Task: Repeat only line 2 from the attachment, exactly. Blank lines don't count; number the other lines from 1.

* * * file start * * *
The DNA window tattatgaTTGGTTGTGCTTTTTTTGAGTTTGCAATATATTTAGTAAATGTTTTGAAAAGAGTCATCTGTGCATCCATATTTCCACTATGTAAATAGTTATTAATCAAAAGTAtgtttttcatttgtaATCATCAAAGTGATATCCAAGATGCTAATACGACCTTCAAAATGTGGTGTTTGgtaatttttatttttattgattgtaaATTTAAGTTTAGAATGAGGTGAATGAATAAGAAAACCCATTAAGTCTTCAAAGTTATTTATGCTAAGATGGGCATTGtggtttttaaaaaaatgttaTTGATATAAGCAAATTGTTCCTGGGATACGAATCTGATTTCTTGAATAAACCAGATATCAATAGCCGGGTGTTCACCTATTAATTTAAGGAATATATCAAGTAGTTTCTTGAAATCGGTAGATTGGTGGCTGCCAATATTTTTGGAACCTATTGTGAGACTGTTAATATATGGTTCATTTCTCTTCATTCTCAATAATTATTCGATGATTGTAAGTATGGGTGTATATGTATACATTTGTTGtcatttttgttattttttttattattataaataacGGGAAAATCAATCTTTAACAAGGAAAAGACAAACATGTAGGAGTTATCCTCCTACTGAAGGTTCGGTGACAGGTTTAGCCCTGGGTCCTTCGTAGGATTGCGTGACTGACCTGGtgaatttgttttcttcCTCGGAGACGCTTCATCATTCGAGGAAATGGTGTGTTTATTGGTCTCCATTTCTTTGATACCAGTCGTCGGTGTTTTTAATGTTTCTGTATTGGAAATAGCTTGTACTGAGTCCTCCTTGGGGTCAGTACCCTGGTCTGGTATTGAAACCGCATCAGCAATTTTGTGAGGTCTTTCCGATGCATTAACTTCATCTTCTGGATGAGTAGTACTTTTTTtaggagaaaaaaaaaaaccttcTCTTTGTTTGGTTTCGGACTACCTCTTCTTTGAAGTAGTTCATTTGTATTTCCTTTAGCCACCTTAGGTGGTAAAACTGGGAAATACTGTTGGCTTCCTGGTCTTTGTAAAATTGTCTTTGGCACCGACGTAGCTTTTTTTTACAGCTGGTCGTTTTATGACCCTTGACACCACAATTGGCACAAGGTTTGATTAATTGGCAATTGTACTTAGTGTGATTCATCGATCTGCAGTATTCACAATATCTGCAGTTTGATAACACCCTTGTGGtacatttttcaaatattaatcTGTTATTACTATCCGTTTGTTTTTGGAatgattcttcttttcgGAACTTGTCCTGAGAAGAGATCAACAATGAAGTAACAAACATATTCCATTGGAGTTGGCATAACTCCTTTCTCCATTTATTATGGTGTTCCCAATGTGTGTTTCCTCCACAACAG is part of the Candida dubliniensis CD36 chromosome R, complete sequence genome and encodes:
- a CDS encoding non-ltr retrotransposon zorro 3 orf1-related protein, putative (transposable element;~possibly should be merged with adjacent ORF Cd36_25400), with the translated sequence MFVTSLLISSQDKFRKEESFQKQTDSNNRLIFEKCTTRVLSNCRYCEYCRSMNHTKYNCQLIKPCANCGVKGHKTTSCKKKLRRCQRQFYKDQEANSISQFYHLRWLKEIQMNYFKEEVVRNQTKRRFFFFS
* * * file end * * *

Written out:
- a CDS encoding non-ltr retrotransposon zorro 3 orf1-related protein, putative (transposable element;~possibly should be merged with adjacent ORF Cd36_25400), with the translated sequence MFVTSLLISSQDKFRKEESFQKQTDSNNRLIFEKCTTRVLSNCRYCEYCRSMNHTKYNCQLIKPCANCGVKGHKTTSCKKKLRRCQRQFYKDQEANSISQFYHLRWLKEIQMNYFKEEVVRNQTKRRFFFFS